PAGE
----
AP Calculus AB : Optimization, both global and local extrema

Study concepts, example questions & explanations for AP Calculus AB

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Example Questions

Example Question #10 : Applications Of Derivatives

Given the function \inline y=sin(2x)+x^2z+z^3,

find \frac{\mathrm{d} y}{\mathrm{d} x} at .

Possible Answers:

-3\pi

2-3\pi

-2+3\pi

2+3\pi

-2-3\pi

Correct answer:

-2+3\pi

Explanation:

We are differentiating  with respect to . So we can treat  as a constant.

Therefore, the derivative becomes y'=2cos(2x)+2xz.

By plugging in  and z=3, we get -2+3\pi.

Example Question #1 : Optimization, Both Global And Local Extrema

Find the maximum value of  on the interval .

Possible Answers:

Correct answer:

Explanation:

The max's and min's a function on a closed interval can occur either at local extrema, or the endpoints. Local extrema occur when the derivative is 0. First, taking the derivative,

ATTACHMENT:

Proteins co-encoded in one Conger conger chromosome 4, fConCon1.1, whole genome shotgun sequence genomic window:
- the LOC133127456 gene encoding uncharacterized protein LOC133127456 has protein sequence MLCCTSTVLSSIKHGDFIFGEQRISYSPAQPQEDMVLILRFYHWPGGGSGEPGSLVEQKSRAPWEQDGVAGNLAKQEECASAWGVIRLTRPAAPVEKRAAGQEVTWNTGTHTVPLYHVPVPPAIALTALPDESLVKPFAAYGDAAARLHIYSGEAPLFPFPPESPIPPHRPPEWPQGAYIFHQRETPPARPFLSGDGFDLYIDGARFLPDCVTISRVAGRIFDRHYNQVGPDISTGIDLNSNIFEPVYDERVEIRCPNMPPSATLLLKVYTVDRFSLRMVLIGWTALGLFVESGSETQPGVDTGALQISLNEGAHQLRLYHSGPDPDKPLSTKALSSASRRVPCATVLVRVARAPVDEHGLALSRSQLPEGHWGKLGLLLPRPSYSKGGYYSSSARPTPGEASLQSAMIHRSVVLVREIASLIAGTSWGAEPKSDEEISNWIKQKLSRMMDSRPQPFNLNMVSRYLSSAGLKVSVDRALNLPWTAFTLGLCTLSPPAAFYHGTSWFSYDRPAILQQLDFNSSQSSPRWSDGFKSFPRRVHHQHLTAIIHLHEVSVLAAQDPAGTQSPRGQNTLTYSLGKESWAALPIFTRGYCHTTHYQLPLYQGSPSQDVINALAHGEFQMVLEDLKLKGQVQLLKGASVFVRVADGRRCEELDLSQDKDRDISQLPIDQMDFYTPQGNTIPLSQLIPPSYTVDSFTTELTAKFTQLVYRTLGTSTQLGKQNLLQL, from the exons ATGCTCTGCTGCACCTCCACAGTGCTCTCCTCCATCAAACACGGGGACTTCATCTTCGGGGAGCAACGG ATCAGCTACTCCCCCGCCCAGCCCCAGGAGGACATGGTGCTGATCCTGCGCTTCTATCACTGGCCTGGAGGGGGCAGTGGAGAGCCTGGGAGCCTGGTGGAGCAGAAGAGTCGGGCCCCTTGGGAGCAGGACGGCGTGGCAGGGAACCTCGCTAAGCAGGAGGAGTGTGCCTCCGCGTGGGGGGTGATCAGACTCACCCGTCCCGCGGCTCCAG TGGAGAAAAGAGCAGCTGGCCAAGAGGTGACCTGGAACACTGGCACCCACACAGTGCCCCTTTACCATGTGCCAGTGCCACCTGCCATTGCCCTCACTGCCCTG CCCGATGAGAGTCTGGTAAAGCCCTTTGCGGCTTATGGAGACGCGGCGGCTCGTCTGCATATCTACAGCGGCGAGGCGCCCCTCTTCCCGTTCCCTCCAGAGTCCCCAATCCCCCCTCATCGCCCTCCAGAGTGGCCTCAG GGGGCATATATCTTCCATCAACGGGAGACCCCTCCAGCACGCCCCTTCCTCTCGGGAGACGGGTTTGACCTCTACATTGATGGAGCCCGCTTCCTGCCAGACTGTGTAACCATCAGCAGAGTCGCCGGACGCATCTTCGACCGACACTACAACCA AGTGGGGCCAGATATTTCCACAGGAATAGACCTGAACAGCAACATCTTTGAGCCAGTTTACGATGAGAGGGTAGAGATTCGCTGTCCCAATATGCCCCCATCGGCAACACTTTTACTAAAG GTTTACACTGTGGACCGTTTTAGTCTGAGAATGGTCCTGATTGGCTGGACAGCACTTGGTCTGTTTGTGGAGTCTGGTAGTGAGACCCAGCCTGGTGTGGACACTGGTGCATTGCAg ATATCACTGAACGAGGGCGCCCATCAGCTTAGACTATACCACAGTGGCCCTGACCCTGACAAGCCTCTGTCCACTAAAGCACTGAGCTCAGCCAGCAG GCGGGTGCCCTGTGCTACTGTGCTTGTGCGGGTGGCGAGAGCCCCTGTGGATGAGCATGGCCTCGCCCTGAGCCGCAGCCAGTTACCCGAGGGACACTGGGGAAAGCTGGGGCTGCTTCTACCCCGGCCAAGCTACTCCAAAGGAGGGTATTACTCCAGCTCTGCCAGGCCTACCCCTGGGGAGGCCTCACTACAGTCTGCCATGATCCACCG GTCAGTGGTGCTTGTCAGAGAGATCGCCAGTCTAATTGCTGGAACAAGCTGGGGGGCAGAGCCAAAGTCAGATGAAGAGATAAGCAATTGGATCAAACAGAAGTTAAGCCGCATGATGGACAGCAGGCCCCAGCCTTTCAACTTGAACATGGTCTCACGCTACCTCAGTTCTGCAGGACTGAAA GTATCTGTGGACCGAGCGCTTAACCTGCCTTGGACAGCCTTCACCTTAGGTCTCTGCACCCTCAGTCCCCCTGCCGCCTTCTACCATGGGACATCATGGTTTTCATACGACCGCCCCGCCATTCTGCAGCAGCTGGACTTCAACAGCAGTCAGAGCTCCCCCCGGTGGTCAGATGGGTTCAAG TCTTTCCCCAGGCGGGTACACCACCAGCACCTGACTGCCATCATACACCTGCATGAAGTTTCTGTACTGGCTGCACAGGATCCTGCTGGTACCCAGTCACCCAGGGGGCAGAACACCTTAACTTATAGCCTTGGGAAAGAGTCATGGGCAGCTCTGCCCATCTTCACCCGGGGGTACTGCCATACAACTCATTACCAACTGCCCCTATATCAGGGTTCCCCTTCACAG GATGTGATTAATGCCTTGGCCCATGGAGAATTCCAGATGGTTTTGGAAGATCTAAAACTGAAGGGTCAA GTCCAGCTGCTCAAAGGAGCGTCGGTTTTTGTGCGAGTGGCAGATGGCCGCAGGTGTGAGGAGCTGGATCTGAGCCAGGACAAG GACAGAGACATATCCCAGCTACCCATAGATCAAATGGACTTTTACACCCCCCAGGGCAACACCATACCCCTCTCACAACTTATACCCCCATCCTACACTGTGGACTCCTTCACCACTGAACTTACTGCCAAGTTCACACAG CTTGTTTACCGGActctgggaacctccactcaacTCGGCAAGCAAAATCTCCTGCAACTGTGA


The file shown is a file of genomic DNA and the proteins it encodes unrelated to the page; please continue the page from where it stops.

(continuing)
We see that the extrema will occur at  and. Here, we can either check to see which of these extrema are max's using the first or second derivative test, or we can just plug them into our function -- if one of them was actually a min, it just won't be our answer. 

 

If you choose to go the first route, you have 

So we know that the extrema at 0 is a local max, and at 2/3 is a local min.

Testing our max and two endpoints, we have

So our maximum value is 7.

Example Question #2 : Optimization, Both Global And Local Extrema

It's Mother's Day and you want to make a wonderful picture for your mom. You know that you will put a nice ribbon on the border of your rectangular picture, and that you will put double ribbons on the left and right sides. You have 80 inches of ribbon. What dimensions should your picture have if you want it to have the most area possible without running out of ribbon?